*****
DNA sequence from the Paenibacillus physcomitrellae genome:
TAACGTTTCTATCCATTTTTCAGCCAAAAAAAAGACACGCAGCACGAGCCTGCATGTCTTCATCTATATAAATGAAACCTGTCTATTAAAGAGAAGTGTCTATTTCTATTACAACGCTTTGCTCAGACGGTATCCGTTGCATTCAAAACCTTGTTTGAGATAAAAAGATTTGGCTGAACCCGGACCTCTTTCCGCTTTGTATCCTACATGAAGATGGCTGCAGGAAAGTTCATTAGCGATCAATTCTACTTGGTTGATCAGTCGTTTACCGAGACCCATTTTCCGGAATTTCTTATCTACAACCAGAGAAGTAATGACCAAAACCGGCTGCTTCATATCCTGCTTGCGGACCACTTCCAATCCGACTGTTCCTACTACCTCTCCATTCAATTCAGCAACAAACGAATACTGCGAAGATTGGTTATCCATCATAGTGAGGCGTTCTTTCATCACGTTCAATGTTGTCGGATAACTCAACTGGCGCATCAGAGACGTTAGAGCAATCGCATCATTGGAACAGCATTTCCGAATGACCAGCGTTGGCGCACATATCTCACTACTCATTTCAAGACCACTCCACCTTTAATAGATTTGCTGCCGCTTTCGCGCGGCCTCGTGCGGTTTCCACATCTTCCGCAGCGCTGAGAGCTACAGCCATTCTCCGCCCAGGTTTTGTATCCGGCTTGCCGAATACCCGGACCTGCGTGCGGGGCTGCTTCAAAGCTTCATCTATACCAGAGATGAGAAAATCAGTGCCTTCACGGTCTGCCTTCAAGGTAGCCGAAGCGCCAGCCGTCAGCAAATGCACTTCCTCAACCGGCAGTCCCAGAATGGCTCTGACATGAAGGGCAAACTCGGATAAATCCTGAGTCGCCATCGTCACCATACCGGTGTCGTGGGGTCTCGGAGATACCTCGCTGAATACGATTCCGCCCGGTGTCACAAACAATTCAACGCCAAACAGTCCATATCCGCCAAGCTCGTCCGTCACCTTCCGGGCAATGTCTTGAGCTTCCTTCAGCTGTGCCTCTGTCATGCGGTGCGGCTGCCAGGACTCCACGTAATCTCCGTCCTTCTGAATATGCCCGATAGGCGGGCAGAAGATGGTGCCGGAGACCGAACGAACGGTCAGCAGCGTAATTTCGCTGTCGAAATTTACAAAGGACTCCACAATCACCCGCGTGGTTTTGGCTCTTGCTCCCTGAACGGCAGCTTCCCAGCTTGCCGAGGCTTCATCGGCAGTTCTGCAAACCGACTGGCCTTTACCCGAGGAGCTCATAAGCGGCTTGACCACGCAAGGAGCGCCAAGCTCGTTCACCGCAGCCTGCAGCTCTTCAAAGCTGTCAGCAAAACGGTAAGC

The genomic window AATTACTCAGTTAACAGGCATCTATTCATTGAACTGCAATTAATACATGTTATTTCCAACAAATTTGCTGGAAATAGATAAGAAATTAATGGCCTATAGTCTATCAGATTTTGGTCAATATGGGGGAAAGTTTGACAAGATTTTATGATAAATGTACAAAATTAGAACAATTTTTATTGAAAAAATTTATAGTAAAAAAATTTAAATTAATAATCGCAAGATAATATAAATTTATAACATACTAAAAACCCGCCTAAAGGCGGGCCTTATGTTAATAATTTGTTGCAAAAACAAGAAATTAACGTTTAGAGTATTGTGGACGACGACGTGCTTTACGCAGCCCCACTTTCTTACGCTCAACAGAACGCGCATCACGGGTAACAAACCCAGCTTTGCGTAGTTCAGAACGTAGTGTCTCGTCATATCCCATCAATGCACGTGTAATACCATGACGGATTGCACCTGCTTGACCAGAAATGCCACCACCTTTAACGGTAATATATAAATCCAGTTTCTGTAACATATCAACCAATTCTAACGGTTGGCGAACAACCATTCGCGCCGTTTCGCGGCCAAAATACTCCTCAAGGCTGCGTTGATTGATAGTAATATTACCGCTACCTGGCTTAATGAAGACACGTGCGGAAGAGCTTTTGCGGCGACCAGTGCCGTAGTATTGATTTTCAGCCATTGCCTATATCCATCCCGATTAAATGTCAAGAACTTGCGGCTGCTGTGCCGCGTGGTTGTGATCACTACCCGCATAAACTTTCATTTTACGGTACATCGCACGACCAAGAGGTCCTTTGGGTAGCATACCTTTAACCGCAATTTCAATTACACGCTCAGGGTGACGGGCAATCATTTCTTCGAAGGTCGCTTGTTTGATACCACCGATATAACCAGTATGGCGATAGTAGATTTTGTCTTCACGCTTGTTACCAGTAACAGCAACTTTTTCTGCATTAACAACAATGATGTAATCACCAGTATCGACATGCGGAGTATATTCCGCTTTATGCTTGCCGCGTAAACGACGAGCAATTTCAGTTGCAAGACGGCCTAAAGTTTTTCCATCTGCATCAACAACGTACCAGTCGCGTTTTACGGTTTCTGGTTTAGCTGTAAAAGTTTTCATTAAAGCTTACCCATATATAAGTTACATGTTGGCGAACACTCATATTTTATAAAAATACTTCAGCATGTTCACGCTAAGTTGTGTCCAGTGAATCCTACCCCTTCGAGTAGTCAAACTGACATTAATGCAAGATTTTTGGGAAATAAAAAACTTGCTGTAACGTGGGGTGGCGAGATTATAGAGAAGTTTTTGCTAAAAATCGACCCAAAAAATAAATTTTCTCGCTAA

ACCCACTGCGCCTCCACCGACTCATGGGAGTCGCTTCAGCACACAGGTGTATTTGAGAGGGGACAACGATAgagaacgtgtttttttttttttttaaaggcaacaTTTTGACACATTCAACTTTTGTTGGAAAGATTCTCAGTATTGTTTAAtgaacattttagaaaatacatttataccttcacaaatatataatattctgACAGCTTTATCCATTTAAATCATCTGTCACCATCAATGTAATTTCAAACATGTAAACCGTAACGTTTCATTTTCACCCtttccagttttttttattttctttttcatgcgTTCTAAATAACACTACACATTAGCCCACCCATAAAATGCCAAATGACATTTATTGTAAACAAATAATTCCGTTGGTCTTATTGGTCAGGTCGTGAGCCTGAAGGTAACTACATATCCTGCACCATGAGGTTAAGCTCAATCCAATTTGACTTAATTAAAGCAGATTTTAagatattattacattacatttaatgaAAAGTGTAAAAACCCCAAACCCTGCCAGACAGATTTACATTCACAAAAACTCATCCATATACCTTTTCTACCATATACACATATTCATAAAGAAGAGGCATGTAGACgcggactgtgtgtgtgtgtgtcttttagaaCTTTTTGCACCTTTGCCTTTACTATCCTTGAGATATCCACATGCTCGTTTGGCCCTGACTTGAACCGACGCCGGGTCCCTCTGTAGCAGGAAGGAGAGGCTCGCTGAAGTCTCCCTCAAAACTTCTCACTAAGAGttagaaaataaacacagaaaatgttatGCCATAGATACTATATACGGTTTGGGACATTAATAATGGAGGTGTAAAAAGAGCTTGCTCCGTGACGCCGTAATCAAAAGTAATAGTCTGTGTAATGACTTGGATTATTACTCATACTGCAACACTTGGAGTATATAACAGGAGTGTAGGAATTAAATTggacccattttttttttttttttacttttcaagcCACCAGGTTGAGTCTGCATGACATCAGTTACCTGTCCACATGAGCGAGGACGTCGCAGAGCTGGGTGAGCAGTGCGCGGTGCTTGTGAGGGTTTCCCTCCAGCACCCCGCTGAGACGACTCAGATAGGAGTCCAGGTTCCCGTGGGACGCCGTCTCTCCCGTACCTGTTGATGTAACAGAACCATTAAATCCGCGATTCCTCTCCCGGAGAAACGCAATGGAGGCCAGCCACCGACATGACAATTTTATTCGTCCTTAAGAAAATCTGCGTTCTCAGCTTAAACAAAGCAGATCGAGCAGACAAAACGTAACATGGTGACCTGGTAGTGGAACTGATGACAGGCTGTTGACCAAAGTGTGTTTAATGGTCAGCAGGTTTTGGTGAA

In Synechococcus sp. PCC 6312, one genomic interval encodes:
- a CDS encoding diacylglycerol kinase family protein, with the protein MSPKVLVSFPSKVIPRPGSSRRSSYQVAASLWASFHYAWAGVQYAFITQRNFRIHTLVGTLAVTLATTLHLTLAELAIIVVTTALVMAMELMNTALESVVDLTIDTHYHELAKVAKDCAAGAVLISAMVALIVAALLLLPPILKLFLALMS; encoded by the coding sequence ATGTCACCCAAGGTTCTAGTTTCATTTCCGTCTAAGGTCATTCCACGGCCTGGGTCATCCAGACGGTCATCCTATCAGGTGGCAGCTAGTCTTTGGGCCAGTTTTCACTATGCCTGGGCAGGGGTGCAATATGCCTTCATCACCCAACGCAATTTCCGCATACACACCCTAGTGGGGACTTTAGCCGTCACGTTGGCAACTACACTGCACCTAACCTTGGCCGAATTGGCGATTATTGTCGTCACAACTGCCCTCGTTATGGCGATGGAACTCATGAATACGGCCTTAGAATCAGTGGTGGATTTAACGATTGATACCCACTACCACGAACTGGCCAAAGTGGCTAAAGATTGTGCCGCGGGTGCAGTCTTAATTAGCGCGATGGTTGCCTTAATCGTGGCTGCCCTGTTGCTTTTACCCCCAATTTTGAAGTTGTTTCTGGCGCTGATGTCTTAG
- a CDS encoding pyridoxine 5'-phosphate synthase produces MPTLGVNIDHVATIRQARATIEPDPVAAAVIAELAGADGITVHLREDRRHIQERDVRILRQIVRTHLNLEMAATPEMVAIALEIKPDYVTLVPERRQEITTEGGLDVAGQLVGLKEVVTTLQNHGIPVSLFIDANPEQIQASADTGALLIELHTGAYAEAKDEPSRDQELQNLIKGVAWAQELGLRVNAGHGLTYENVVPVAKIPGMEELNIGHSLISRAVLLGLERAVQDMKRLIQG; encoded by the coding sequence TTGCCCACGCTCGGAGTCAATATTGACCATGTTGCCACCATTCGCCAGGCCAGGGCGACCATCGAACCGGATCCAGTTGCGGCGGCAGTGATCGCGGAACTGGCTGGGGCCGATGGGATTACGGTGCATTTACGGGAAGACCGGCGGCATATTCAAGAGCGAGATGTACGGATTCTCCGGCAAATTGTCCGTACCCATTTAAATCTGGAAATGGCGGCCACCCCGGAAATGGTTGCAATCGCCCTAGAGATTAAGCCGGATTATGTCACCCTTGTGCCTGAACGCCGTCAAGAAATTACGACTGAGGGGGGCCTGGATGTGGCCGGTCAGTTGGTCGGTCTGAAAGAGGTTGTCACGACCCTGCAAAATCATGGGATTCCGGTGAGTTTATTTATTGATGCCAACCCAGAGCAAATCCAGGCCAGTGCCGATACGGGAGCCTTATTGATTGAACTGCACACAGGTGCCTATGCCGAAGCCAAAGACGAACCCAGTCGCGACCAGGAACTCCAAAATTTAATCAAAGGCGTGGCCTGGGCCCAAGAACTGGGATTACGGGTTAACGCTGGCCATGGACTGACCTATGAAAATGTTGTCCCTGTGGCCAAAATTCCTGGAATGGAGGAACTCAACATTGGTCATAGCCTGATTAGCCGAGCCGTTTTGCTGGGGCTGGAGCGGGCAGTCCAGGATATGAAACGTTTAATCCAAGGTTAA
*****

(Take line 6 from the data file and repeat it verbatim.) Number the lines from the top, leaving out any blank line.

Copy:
- a CDS encoding diacylglycerol kinase family protein, with the protein MSPKVLVSFPSKVIPRPGSSRRSSYQVAASLWASFHYAWAGVQYAFITQRNFRIHTLVGTLAVTLATTLHLTLAELAIIVVTTALVMAMELMNTALESVVDLTIDTHYHELAKVAKDCAAGAVLISAMVALIVAALLLLPPILKLFLALMS; encoded by the coding sequence ATGTCACCCAAGGTTCTAGTTTCATTTCCGTCTAAGGTCATTCCACGGCCTGGGTCATCCAGACGGTCATCCTATCAGGTGGCAGCTAGTCTTTGGGCCAGTTTTCACTATGCCTGGGCAGGGGTGCAATATGCCTTCATCACCCAACGCAATTTCCGCATACACACCCTAGTGGGGACTTTAGCCGTCACGTTGGCAACTACACTGCACCTAACCTTGGCCGAATTGGCGATTATTGTCGTCACAACTGCCCTCGTTATGGCGATGGAACTCATGAATACGGCCTTAGAATCAGTGGTGGATTTAACGATTGATACCCACTACCACGAACTGGCCAAAGTGGCTAAAGATTGTGCCGCGGGTGCAGTCTTAATTAGCGCGATGGTTGCCTTAATCGTGGCTGCCCTGTTGCTTTTACCCCCAATTTTGAAGTTGTTTCTGGCGCTGATGTCTTAG